The Pentagon reportedly has informed Congress of plans for a dramatic expansion of its facilities in Djibouti, proposing more than a billion dollars in construction projects.

May 5, 2014

Chairman of key House committee agrees to proceed with NSA reform bill

Spencer Ackerman

The Guardian

May 5, 2014

The chairman of a key committee in the House of Representatives agreed to move on a major surveillance overhaul on Monday, after months of delay.

The decision, by the Republican chairman of the House judiciary committee, Bob Goodlatte of Virginia, breathes new life back into the USA Freedom Act, a legislative fix favoured by privacy advocates to prevent the US government from collecting domestic data in bulk.

The judiciary committee is expected to take action on an amendment encapsulating the provisions of the USA Freedom Act on Wednesday at 1pm. Congressional aides expected it to pass the committee with bipartisan support, setting up a fight on the House floor.

Goodlatte, who had been hesitant to endorse the bill, written by former committee chairman James Sensenbrenner, will now vote for it personally.

Goodlatte’s decision comes despite pressure by the House Republican leadership, which preferred an alternative bill, written by the House intelligence committee leadership, that would permit the government to acquire Americans’ data without a specific prior judicial order for it.

An attempt by the intelligence committee and the House leadership to circumvent Goodlatte’s committee and pass the rival bill is said by observers to have galvanised Goodlatte’s decision to move forward on the USA Freedom Act. Internal committee negotiations on modifying the USA Freedom Act for passage intensified after the House intelligence committee unveiled its bill in March.

The Obama administration has yet to take a public position on the House judiciary bill or the House intelligence bill, although President Barack Obama endorsed getting the National Security Agency out of the business of bulk domestic phone records collection in March.

“This will start to look like a reasonable path forward for surveillance reform,” said a congressional aide.

Barely an hour after the judiciary committee announced its move on the USA Freedom Act, the House intelligence committee announced that it will mark up its alternative bill, the Fisa Transparency and Modernization Act, on Thursday.

"This bill directly addresses the privacy concerns many Americans have expressed over bulk collection. The bill ends bulk collection of telephone metadata and increases transparency while maintaining the tools our government needs to keep Americans and our allies safe. We believe this bill responds to the concerns many members of Congress have expressed and can be the compromise vehicle to reform Fisa while preserving important counterterrorism capabilities," said the intelligence committee leaders, Republican Mike Rogers of Michigan and Democrat Dutch Ruppersberger of Maryland, in a joint statement on Monday.

Rogers and Ruppersberger, the NSA’s staunchest advocates in the House, have criticized the USA Freedom Act for scaling back bulk collection too far to safeguard national security. Their countermove now sets up a race to see which bill House speaker John Boehner, an Ohio Republican, will bring to the floor first.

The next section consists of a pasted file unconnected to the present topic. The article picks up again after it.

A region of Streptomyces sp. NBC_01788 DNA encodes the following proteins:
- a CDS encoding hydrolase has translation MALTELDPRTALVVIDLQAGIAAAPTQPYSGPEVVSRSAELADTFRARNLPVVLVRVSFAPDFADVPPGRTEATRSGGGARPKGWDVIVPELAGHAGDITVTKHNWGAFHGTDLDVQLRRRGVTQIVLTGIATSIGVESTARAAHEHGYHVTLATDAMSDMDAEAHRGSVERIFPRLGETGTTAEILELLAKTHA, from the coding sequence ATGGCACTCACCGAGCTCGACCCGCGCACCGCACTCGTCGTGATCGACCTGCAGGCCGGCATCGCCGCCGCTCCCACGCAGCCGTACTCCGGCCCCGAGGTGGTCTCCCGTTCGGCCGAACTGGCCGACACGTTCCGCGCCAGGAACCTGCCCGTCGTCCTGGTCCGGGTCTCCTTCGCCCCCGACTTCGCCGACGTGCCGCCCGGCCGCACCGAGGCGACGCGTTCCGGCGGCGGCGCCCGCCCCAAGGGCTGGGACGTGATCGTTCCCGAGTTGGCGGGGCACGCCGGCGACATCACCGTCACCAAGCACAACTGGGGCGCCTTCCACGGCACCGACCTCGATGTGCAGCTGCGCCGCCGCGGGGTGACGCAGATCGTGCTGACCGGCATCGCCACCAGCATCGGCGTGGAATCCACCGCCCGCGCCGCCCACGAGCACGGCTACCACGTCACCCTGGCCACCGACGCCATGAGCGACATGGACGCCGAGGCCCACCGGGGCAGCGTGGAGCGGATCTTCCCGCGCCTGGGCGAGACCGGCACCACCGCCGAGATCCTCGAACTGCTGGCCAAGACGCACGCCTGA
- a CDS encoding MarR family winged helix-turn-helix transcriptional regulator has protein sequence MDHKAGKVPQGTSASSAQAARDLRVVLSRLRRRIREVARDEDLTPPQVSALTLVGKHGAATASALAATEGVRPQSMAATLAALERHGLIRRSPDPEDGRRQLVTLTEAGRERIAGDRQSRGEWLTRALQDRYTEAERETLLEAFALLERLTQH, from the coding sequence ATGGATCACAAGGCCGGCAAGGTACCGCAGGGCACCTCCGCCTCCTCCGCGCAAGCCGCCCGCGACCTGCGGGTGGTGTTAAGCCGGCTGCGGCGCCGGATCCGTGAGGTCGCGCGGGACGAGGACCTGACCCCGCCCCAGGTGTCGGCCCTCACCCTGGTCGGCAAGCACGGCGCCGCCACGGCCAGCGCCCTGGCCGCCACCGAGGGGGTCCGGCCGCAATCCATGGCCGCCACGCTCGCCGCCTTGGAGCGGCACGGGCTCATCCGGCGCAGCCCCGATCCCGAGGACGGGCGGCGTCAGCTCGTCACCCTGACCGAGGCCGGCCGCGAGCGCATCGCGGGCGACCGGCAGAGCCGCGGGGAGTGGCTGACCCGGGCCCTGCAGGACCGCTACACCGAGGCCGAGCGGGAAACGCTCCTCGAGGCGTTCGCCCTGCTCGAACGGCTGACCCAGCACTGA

Civil libertarians on the judiciary committee had to compromise in order to gain support for the act. Significantly, the government will still be able to collect phone data on Americans, pending a judge’s individualized order based on “reasonable articulable suspicion” – a standard preferred by the NSA – of wrongdoing, and can collect call records two degrees or “hops” of separation from the individual suspected.

The compromised version of the bill tightens a prohibition banning the NSA from targeting Americans in its vast communications content dragnets, but softens its earlier outright ban on querying those dragnets for Americans’ information, a practice termed the “backdoor search” by senator Ron Wyden of Oregon, a Democrat.

The bill commands the most formal congressional support of any alternative, with 143 House cosponsors and another 21 for a companion bill in the Senate authored by Democrat Patrick Leahy of Vermont. Privacy advocates and civil libertarians have long believed they would have the votes to pass the USA Freedom Act if only they could get it out of the judiciary committee and onto the floor.

Wednesday’s version of the USA Freedom Act will be brought before the committee by Sensenbrenner, Goodlatte and their fellow Republican, Randy Forbes of Virginia. Joining them will be ranking Democrat John Conyers of Michigan and Democrats Jerrold Nadler of New York and Bobby Scott of Virginia.

In a statement, the six congressmen praised the compromise.

"As the Committee of primary jurisdiction, we have conducted robust oversight of the intelligence-gathering programs operated under Fisa and have come to the conclusion that these programs are in need of reform to protect our privacy, including prohibiting bulk collection under Section 215. Over the past several months, we have worked together across party lines and with the Administration and have reached a bipartisan solution that includes real protections for Americans’ civil liberties, robust oversight, and additional transparency, while preserving our ability to protect America’s national security. We look forward to taking up this legislation on Wednesday and continuing to work with House leaders to reform these programs," they said jointly.

May 5, 2014

At Least 28 Killed in Fighting in Central African Republic


May 5, 2014

BANGUI — At least 28 people have been killed in Central African Republic during several days of fighting between Muslim and Christian militias in a town in the center of the war-torn country, a priest and a former member of parliament told Reuters on Monday.